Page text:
The Common Good

The Wall Street Journal

The Wall Street Journal Press Items
The Evangelical Immigration Table, a group of 11 religious leaders ranging from White House confidante Jim Wallis, the president of the Christian social justice agency Sojourners, to Russell Moore, the leader of the Southern Baptist Ethics and Religious Liberty Commission, had planned to use Mr. Cantor’s widely assumed primary victory as a jumping off point to pressure him to proceed on immigration reform legislation.
“Politics is full of surprises but one basic rule is not to lose touch with the people you represent. While Eric Cantor’s loss will be attributed to many things, it was fundamentally about a congressman who spent far too much time in the Beltway and too little time talking with the people who elected him to lead,” said Jim Wallis, president of Sojourners, a pro-immigration religious group.
The religious leaders included include several longtime supporters of immigration legislation. A White House official said those expected are: –Jim Wallis, president and CEO of Sojourners
Members of Circle Protection, a Washington, D.C.-based Christian coalition, participate in a “faithful filibuster” outside of the Capitol on Wednesday.
Groups pressing for an immigration overhaul, such as businesses and undocumented youngsters, also have been more vocal. The Evangelical Immigration Table, made up of leaders of Christian organizations, this week will launch another round of national radio ads to promote the overhaul.
A group of business representatives, Christian organizations and law-enforcement officials convened in Washington on Tuesday to push congressional leaders toward creating a pathway to citizenship for 11 million illegal immigrants, calling it a moral and economic imperative to fix the nation’s “broken” immigration system.
Also Tuesday, some 250 evangelical Christians, representatives of business and law-enforcement officials convened in Washington in an effort to push Congress toward an immigration overhaul. Over the last few years, Christian and business leaders, traditional Republican allies, have been working to build support for an overhaul.Now, with the issue ripe for action, they are preparing a broad lobbying effort.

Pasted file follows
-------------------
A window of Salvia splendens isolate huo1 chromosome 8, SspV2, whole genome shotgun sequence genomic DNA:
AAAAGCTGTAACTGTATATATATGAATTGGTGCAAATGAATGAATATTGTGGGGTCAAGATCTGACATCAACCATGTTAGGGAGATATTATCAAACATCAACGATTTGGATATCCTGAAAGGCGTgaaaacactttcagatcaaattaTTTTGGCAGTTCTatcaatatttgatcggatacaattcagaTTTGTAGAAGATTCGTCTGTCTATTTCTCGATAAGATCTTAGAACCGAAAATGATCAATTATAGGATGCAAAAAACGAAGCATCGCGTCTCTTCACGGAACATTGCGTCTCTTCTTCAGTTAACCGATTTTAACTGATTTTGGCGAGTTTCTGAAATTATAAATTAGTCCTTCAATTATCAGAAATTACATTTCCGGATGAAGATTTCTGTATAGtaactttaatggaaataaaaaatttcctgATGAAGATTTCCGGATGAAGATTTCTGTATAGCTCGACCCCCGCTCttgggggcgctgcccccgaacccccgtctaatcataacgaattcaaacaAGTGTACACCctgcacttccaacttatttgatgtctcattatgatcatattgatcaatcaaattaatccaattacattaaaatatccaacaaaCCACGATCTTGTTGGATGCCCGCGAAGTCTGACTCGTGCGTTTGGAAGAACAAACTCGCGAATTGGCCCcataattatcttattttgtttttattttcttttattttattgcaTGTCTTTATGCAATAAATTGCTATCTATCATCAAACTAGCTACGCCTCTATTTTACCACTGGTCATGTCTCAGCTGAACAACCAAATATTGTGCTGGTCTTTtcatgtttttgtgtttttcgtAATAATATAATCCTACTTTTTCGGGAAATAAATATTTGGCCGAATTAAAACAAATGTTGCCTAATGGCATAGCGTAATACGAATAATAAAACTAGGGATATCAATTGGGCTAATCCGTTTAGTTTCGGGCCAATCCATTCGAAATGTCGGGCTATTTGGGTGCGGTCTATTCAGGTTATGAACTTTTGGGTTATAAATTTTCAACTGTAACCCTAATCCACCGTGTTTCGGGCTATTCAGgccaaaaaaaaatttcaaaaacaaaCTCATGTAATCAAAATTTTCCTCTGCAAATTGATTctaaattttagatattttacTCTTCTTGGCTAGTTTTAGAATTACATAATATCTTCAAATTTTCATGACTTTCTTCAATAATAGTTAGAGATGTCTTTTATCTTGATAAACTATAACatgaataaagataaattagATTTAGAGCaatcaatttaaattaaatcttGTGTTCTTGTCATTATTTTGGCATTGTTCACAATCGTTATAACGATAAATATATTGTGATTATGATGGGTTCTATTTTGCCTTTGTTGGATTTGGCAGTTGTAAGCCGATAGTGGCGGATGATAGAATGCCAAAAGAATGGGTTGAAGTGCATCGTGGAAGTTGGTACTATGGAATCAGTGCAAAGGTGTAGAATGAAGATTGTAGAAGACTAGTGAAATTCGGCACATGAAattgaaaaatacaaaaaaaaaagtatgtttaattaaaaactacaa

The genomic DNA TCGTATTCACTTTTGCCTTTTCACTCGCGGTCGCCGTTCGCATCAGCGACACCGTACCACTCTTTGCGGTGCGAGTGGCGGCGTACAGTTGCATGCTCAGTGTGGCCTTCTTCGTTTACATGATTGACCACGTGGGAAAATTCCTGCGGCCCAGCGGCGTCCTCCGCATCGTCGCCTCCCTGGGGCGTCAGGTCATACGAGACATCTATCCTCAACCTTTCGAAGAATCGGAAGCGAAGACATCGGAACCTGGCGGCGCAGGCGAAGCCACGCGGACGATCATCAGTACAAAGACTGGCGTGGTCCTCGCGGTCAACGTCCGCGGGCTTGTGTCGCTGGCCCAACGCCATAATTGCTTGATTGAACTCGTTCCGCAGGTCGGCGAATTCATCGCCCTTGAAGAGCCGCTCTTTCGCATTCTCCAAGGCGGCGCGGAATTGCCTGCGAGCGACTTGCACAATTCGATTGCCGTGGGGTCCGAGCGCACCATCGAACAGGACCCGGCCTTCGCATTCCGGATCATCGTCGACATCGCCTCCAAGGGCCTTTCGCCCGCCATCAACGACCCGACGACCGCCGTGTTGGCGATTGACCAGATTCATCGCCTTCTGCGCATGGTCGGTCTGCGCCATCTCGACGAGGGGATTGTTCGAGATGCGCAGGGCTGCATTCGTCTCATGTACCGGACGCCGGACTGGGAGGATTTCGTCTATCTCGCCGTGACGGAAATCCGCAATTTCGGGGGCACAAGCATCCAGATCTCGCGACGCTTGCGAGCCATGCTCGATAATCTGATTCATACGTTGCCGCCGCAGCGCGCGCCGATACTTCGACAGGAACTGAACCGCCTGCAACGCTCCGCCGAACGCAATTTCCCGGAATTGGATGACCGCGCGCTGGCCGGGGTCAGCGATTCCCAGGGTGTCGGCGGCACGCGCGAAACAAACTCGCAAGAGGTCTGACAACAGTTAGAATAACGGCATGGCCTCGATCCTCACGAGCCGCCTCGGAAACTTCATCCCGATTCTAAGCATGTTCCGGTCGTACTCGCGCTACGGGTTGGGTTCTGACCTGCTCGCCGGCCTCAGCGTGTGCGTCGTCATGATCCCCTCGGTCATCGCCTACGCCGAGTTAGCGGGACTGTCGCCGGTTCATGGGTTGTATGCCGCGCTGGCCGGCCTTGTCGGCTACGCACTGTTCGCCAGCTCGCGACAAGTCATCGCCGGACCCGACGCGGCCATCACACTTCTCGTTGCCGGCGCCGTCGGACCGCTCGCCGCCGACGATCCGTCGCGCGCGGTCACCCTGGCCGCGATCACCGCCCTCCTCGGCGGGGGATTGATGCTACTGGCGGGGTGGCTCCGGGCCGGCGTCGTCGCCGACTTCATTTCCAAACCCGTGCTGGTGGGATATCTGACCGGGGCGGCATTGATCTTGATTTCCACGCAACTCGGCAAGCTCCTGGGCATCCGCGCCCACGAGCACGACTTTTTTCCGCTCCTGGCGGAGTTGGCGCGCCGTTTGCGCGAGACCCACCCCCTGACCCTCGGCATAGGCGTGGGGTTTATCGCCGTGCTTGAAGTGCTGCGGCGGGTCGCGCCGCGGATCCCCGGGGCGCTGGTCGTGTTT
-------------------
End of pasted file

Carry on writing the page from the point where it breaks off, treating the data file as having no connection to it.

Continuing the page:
An open letter from the group demanded that Mr. Obama and the heads of the Senate and House of Representatives support a legalization program for the 11 million undocumented immigrants in the U.S. Among the signatories are Leith Anderson, president of the conservative National Association of Evangelicals, and Jim Wallis, president of Sojourners, a liberal group.
A reader calls our attention to a March 2004 interview that Cathleen Falsani of the Chicago Sun-Times conducted with Barack Obama, then an Illinois state senator and candidate for U.S. Senate. In 2008 Steve Waldman, then editor of, republished the interview, which he described as "the most detailed and fascinating explication of Barack Obama's faith." This part caught our interest: Falsani: Do you believe in sin? Obama: Yes. Falsani: What is sin? Obama: Being out of alignment with my values. This is a tad ambiguous. Is Obama declaring himself the ultimate moral arbiter, so that you are a sinner if you are out of alignment with his values? That would be an uncharitable construction. It seems more likely that he is declaring himself his own moral arbiter, so that he is a sinner if he is out of alignment with his own values. To our mind it is not a recognizably Christian conception of sin.
A letter to the editor of the Wall Street Journal written by Jim Wallis in response to a recent column by Roger Pilon regarding Sojourners work around the federal budget.